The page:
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Per Sé Group Insights

Leading a Remote Workforce: A Guide for Managers

Today, business leaders everywhere are telling their employees to take their laptops home and set up remote working stations. Our workforce has been preparing for this. The nation has been slowly moving to more temporary and remote workers for years. Today’s managers must be prepared to lead hybrid teams of onsite and offsite members, who may be working outside the office or located in different time zones. 

To meet the challenges of managing a dispersed team, leaders must be intentional in their approach to communication and continue best practices of coaching employees. 

Keep up Individualization 

Unfortunately, a one-size-fits all approach may seem efficient, but it won’t bring you success in the long-run. The best managers always individualize their coaching to the employee, however understandably, doing so from a distance can be tough. Ask each of your employees the conditions they perform best, their concerns about workflow, and their emotional response to situations. Playing to your employee’s strengths, and understanding how they operate, will help complete projects with efficiency and drive business growth. 

Practice What You Preach 

Everyone knows, great attitudes and work ethics start at the top and trickle down. Keep your promises, maintain relationships, and if you are setting specific guidelines for your employees to follow, be sure you are practicing them yourself.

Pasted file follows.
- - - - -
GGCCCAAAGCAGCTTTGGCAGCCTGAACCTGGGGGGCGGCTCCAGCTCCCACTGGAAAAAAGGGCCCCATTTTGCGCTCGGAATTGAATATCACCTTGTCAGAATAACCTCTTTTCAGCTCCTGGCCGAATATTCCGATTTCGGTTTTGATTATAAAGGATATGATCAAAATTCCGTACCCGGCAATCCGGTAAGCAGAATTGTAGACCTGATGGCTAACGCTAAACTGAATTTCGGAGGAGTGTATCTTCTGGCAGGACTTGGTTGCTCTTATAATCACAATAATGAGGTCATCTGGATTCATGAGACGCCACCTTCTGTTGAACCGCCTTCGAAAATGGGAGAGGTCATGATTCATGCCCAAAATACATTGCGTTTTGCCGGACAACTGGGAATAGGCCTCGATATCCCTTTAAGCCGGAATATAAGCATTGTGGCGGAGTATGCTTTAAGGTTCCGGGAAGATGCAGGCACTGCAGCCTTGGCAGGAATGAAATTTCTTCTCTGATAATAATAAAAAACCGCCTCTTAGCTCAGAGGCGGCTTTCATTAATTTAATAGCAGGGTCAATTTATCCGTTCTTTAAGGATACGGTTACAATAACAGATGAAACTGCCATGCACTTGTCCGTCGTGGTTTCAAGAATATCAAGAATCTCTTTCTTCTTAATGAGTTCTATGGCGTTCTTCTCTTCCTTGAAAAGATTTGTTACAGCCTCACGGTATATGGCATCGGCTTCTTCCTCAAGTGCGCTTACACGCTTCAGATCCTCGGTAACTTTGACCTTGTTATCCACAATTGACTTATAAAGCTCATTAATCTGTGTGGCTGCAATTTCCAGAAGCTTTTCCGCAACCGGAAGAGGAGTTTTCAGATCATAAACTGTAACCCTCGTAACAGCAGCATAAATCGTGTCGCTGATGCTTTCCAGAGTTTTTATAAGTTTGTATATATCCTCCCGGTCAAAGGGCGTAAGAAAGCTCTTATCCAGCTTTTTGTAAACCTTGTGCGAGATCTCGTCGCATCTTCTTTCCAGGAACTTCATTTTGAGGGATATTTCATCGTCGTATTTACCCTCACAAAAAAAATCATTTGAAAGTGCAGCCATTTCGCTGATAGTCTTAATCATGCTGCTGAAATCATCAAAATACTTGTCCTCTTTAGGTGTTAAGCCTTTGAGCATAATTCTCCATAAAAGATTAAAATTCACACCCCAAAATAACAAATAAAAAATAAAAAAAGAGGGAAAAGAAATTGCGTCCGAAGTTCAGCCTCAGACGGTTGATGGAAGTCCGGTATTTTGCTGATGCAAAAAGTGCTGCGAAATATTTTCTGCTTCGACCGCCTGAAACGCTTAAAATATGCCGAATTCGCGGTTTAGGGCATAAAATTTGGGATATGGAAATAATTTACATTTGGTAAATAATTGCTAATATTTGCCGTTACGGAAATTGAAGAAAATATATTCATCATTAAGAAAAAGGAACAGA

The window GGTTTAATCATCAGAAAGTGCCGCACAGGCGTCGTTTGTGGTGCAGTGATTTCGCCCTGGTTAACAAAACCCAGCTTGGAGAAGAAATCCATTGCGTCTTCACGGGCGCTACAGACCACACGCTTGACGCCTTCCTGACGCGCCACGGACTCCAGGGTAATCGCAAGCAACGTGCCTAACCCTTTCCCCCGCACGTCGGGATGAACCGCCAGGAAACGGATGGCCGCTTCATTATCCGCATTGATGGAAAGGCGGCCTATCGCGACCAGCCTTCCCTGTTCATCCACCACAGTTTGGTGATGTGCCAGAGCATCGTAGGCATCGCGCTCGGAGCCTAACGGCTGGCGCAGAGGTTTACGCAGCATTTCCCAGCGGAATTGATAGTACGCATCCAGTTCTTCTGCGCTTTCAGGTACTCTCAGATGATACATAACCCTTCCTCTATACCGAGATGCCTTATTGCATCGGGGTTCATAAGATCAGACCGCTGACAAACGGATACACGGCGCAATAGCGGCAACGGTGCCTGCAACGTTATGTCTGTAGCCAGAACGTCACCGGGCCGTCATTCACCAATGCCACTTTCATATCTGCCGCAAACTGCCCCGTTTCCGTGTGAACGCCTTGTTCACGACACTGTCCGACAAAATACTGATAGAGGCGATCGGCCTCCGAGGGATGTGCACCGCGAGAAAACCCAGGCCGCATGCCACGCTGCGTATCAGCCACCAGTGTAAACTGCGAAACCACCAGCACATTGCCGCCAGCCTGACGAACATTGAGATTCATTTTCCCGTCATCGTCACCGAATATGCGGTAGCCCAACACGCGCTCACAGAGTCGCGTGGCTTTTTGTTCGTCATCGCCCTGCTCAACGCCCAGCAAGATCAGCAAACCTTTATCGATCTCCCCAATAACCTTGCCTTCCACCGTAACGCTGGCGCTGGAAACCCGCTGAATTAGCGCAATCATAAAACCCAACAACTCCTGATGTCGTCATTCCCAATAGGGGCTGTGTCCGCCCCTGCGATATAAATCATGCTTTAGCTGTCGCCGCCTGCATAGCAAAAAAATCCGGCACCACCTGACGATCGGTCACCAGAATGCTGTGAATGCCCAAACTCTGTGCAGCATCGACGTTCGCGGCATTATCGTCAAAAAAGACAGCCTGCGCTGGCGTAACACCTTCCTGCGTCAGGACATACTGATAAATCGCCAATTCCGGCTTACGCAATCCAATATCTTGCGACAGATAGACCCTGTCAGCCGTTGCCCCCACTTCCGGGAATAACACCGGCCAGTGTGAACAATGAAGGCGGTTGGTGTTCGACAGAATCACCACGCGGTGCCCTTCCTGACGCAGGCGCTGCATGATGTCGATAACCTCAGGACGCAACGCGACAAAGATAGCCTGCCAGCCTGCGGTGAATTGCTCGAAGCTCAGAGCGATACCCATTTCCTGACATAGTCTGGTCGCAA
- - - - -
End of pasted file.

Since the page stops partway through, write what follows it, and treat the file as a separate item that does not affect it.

Set Expectations Early and Clearly 

According to Gallop, nearly half of Americans, both remote and not, don’t know what’s expected of them at work. When dealing with a majority remote workforce, managers must be crystal clear on their expectations. Do you expect your employees to check-in at certain points in the day? Do you require certain metrics or projects to be complete by a certain time? Leaders should provide high-level expectations that align with the company’s purpose. The more detailed you can be, the better. 

Leaning on Technology 

Fulfilling certain expectations requires the right equipment and information. Employees certainly have more alone time to complete solo work when working remotely, what can fall flat is teamwork and collaboration. This depends on leaders fostering a collaborative environment and the necessary Techology to make it happen. According to research from University of California professor Judith Olson, the most successful remote work situations are those in which workers have similar work styles, know and like each other, have technology that allows them to collaborate, and know how to use that technology. 

Communication is Key 

This may seem like a no-brainer, but communication with an entire remote workforce is easier said than done. Employees who are used to working in the office might feel cut off from resources, information, or relationships that keep them doing their job well. Plan on having more conference calls, and don’t feel bad for allowing additional time for socialization. Managers need to be diligent about communicating productivity, having frequent conversations, and keeping morale up. Your employees need to hear from you to maintain trust in their job, the company, and to be reminded of the Bigger Picture.